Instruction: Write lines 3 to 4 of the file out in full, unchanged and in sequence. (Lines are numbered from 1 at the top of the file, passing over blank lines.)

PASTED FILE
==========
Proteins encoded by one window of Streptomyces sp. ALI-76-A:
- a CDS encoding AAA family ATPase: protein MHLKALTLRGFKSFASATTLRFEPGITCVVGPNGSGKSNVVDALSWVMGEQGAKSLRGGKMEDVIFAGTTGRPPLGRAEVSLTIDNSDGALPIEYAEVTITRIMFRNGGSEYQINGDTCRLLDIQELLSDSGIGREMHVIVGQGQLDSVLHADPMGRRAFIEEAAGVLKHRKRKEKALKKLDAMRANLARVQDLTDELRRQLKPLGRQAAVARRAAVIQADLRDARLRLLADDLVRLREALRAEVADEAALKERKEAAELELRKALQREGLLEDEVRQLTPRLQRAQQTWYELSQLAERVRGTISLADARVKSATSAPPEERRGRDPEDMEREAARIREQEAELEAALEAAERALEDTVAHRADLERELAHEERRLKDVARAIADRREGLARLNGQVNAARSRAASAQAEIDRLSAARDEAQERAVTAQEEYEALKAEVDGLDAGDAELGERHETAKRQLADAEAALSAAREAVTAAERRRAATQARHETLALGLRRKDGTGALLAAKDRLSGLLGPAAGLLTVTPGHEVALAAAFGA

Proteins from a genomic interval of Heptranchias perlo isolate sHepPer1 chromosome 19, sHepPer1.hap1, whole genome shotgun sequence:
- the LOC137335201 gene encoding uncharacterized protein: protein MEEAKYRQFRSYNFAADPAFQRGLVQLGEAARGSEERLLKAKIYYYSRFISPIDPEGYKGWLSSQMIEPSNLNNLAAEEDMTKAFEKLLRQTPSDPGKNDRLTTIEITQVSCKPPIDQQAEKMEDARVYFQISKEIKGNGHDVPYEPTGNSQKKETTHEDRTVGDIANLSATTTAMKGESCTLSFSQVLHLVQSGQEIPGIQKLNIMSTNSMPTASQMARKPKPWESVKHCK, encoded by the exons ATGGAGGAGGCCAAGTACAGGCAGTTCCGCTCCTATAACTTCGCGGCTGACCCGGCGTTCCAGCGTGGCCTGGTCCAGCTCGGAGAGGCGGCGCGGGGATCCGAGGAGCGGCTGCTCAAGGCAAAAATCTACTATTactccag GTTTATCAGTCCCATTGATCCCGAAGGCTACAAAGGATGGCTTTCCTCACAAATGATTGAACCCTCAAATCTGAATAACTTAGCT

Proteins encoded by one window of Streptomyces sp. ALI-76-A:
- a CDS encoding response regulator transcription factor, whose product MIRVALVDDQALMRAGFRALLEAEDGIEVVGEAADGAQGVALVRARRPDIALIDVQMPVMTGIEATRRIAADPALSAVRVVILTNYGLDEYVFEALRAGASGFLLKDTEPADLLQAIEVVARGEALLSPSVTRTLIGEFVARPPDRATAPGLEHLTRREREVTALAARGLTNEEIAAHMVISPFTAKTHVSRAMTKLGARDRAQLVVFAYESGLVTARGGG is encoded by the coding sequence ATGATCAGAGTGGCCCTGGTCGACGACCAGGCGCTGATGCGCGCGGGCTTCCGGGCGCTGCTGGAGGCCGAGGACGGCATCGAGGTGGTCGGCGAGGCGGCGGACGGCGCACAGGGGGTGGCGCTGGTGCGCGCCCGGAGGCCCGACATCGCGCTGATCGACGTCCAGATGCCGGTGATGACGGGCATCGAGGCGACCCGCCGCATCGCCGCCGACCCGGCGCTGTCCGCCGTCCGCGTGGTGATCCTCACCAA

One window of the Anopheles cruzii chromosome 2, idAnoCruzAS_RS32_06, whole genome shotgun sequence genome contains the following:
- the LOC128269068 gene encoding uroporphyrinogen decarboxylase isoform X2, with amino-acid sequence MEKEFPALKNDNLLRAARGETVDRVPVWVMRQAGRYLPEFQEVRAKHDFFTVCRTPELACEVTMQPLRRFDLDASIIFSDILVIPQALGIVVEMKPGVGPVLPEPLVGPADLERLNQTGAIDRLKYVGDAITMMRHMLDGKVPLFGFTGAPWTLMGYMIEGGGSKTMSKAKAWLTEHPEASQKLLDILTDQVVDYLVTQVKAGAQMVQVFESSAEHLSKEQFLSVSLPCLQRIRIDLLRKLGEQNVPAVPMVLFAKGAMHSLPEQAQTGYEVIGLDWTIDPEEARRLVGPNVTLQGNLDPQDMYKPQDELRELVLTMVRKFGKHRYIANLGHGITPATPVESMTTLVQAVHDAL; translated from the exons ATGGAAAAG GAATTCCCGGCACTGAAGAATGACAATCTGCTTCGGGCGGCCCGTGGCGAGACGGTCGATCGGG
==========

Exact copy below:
Proteins from a genomic interval of Heptranchias perlo isolate sHepPer1 chromosome 19, sHepPer1.hap1, whole genome shotgun sequence:
- the LOC137335201 gene encoding uncharacterized protein: protein MEEAKYRQFRSYNFAADPAFQRGLVQLGEAARGSEERLLKAKIYYYSRFISPIDPEGYKGWLSSQMIEPSNLNNLAAEEDMTKAFEKLLRQTPSDPGKNDRLTTIEITQVSCKPPIDQQAEKMEDARVYFQISKEIKGNGHDVPYEPTGNSQKKETTHEDRTVGDIANLSATTTAMKGESCTLSFSQVLHLVQSGQEIPGIQKLNIMSTNSMPTASQMARKPKPWESVKHCK, encoded by the exons ATGGAGGAGGCCAAGTACAGGCAGTTCCGCTCCTATAACTTCGCGGCTGACCCGGCGTTCCAGCGTGGCCTGGTCCAGCTCGGAGAGGCGGCGCGGGGATCCGAGGAGCGGCTGCTCAAGGCAAAAATCTACTATTactccag GTTTATCAGTCCCATTGATCCCGAAGGCTACAAAGGATGGCTTTCCTCACAAATGATTGAACCCTCAAATCTGAATAACTTAGCT